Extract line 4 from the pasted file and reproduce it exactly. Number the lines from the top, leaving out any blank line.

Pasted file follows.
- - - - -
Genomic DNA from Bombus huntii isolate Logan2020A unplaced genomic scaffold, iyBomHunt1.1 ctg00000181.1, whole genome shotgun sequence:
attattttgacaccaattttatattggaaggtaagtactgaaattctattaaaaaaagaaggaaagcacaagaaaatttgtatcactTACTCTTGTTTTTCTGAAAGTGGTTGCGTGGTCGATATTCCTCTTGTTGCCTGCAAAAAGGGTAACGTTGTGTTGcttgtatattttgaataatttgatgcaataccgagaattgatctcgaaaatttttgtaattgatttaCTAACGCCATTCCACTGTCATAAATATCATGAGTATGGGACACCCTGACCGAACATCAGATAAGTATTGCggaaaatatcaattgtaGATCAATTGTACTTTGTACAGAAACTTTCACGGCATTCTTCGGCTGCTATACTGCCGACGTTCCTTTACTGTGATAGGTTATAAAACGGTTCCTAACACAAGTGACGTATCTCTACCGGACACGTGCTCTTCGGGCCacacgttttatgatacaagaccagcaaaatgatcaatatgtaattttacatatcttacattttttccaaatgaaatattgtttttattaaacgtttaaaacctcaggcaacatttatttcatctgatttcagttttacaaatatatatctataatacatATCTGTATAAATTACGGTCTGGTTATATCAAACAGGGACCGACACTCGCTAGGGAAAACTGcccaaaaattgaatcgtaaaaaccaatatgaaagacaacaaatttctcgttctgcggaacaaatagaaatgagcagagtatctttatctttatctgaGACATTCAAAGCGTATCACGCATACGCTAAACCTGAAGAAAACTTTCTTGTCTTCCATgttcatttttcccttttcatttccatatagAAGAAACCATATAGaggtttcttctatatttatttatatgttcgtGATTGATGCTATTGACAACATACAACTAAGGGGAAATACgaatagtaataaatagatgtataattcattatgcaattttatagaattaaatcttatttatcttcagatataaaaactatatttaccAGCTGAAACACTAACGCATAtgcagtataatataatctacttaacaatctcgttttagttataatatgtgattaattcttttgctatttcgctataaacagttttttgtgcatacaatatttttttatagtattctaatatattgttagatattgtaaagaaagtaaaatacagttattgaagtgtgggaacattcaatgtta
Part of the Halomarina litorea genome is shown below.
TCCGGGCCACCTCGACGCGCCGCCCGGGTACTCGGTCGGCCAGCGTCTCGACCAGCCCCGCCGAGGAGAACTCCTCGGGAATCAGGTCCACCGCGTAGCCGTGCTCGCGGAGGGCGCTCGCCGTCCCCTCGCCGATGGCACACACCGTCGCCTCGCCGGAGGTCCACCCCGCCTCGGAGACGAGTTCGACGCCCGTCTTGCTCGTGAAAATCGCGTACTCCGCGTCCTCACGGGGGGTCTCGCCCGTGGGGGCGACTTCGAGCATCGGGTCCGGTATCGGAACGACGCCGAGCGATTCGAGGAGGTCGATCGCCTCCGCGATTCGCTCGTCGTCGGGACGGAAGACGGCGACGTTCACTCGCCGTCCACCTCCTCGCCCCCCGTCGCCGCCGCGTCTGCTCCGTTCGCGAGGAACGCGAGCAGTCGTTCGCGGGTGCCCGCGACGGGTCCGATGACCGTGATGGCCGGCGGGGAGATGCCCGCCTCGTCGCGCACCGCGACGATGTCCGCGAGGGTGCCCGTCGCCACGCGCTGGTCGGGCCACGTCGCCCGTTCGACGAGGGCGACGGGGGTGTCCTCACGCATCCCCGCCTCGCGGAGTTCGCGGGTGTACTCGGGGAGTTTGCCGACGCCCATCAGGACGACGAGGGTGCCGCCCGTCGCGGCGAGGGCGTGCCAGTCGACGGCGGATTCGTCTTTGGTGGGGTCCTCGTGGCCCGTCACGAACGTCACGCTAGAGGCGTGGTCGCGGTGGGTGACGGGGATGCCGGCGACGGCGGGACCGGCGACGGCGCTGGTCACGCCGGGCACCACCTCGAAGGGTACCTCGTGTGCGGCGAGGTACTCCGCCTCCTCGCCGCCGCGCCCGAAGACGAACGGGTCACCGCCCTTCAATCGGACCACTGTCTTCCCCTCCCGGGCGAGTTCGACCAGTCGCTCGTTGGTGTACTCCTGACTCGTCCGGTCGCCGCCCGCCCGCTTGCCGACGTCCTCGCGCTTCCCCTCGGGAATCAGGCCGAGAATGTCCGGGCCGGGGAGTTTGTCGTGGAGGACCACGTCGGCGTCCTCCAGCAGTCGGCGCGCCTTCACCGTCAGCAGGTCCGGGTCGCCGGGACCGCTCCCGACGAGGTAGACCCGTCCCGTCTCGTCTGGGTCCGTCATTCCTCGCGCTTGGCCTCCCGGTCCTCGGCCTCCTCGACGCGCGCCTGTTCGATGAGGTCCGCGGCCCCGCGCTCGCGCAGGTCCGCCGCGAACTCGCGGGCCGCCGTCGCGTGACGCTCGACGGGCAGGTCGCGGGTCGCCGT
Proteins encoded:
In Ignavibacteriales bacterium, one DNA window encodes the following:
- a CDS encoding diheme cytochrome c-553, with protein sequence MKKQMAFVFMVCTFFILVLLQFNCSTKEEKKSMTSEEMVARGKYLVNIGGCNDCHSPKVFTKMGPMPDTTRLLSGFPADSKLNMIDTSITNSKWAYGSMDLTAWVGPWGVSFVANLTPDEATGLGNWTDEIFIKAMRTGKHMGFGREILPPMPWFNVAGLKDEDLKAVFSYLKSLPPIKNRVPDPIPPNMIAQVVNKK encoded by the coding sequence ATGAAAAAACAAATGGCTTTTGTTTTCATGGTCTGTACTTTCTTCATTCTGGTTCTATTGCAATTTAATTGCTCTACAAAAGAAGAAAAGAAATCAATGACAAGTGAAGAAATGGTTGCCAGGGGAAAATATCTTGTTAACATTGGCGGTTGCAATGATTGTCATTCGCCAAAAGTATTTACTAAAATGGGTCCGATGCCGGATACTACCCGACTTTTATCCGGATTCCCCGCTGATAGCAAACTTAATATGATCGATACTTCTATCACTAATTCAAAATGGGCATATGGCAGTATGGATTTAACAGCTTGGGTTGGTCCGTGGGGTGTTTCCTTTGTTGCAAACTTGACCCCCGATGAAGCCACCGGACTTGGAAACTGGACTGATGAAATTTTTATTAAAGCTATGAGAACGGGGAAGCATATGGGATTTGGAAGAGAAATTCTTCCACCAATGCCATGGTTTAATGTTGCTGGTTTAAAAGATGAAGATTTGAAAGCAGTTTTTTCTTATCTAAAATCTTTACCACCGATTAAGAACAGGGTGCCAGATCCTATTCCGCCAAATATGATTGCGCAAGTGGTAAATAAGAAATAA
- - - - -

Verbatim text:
TCCGGGCCACCTCGACGCGCCGCCCGGGTACTCGGTCGGCCAGCGTCTCGACCAGCCCCGCCGAGGAGAACTCCTCGGGAATCAGGTCCACCGCGTAGCCGTGCTCGCGGAGGGCGCTCGCCGTCCCCTCGCCGATGGCACACACCGTCGCCTCGCCGGAGGTCCACCCCGCCTCGGAGACGAGTTCGACGCCCGTCTTGCTCGTGAAAATCGCGTACTCCGCGTCCTCACGGGGGGTCTCGCCCGTGGGGGCGACTTCGAGCATCGGGTCCGGTATCGGAACGACGCCGAGCGATTCGAGGAGGTCGATCGCCTCCGCGATTCGCTCGTCGTCGGGACGGAAGACGGCGACGTTCACTCGCCGTCCACCTCCTCGCCCCCCGTCGCCGCCGCGTCTGCTCCGTTCGCGAGGAACGCGAGCAGTCGTTCGCGGGTGCCCGCGACGGGTCCGATGACCGTGATGGCCGGCGGGGAGATGCCCGCCTCGTCGCGCACCGCGACGATGTCCGCGAGGGTGCCCGTCGCCACGCGCTGGTCGGGCCACGTCGCCCGTTCGACGAGGGCGACGGGGGTGTCCTCACGCATCCCCGCCTCGCGGAGTTCGCGGGTGTACTCGGGGAGTTTGCCGACGCCCATCAGGACGACGAGGGTGCCGCCCGTCGCGGCGAGGGCGTGCCAGTCGACGGCGGATTCGTCTTTGGTGGGGTCCTCGTGGCCCGTCACGAACGTCACGCTAGAGGCGTGGTCGCGGTGGGTGACGGGGATGCCGGCGACGGCGGGACCGGCGACGGCGCTGGTCACGCCGGGCACCACCTCGAAGGGTACCTCGTGTGCGGCGAGGTACTCCGCCTCCTCGCCGCCGCGCCCGAAGACGAACGGGTCACCGCCCTTCAATCGGACCACTGTCTTCCCCTCCCGGGCGAGTTCGACCAGTCGCTCGTTGGTGTACTCCTGACTCGTCCGGTCGCCGCCCGCCCGCTTGCCGACGTCCTCGCGCTTCCCCTCGGGAATCAGGCCGAGAATGTCCGGGCCGGGGAGTTTGTCGTGGAGGACCACGTCGGCGTCCTCCAGCAGTCGGCGCGCCTTCACCGTCAGCAGGTCCGGGTCGCCGGGACCGCTCCCGACGAGGTAGACCCGTCCCGTCTCGTCTGGGTCCGTCATTCCTCGCGCTTGGCCTCCCGGTCCTCGGCCTCCTCGACGCGCGCCTGTTCGATGAGGTCCGCGGCCCCGCGCTCGCGCAGGTCCGCCGCGAACTCGCGGGCCGCCGTCGCGTGACGCTCGACGGGCAGGTCGCGGGTCGCCGT